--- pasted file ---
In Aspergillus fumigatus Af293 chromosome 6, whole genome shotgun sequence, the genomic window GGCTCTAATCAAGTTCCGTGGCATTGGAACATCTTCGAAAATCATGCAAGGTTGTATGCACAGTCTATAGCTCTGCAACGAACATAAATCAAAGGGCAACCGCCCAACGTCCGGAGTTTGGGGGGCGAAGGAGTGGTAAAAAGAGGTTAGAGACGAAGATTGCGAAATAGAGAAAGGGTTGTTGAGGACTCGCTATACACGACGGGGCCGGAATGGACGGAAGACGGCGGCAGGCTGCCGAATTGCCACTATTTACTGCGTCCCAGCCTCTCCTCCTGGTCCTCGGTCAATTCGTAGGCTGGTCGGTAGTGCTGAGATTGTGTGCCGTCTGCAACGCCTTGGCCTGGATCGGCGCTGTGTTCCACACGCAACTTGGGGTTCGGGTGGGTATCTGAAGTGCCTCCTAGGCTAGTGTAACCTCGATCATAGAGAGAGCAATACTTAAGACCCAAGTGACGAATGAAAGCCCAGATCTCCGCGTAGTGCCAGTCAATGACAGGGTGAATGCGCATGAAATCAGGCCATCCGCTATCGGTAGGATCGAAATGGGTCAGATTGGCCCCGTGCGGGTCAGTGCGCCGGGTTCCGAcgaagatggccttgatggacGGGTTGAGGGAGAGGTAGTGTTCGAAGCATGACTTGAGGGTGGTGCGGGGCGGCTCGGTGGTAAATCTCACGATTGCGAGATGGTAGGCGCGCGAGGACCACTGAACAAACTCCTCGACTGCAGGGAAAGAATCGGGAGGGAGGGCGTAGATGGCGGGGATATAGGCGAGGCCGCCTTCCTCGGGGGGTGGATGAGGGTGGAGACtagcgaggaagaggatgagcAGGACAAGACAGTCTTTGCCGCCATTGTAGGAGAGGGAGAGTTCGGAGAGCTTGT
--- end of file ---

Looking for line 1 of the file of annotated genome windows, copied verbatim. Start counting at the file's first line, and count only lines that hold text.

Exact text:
In Aspergillus fumigatus Af293 chromosome 6, whole genome shotgun sequence, the genomic window GGCTCTAATCAAGTTCCGTGGCATTGGAACATCTTCGAAAATCATGCAAGGTTGTATGCACAGTCTATAGCTCTGCAACGAACATAAATCAAAGGGCAACCGCCCAACGTCCGGAGTTTGGGGGGCGAAGGAGTGGTAAAAAGAGGTTAGAGACGAAGATTGCGAAATAGAGAAAGGGTTGTTGAGGACTCGCTATACACGACGGGGCCGGAATGGACGGAAGACGGCGGCAGGCTGCCGAATTGCCACTATTTACTGCGTCCCAGCCTCTCCTCCTGGTCCTCGGTCAATTCGTAGGCTGGTCGGTAGTGCTGAGATTGTGTGCCGTCTGCAACGCCTTGGCCTGGATCGGCGCTGTGTTCCACACGCAACTTGGGGTTCGGGTGGGTATCTGAAGTGCCTCCTAGGCTAGTGTAACCTCGATCATAGAGAGAGCAATACTTAAGACCCAAGTGACGAATGAAAGCCCAGATCTCCGCGTAGTGCCAGTCAATGACAGGGTGAATGCGCATGAAATCAGGCCATCCGCTATCGGTAGGATCGAAATGGGTCAGATTGGCCCCGTGCGGGTCAGTGCGCCGGGTTCCGAcgaagatggccttgatggacGGGTTGAGGGAGAGGTAGTGTTCGAAGCATGACTTGAGGGTGGTGCGGGGCGGCTCGGTGGTAAATCTCACGATTGCGAGATGGTAGGCGCGCGAGGACCACTGAACAAACTCCTCGACTGCAGGGAAAGAATCGGGAGGGAGGGCGTAGATGGCGGGGATATAGGCGAGGCCGCCTTCCTCGGGGGGTGGATGAGGGTGGAGACtagcgaggaagaggatgagcAGGACAAGACAGTCTTTGCCGCCATTGTAGGAGAGGGAGAGTTCGGAGAGCTTGT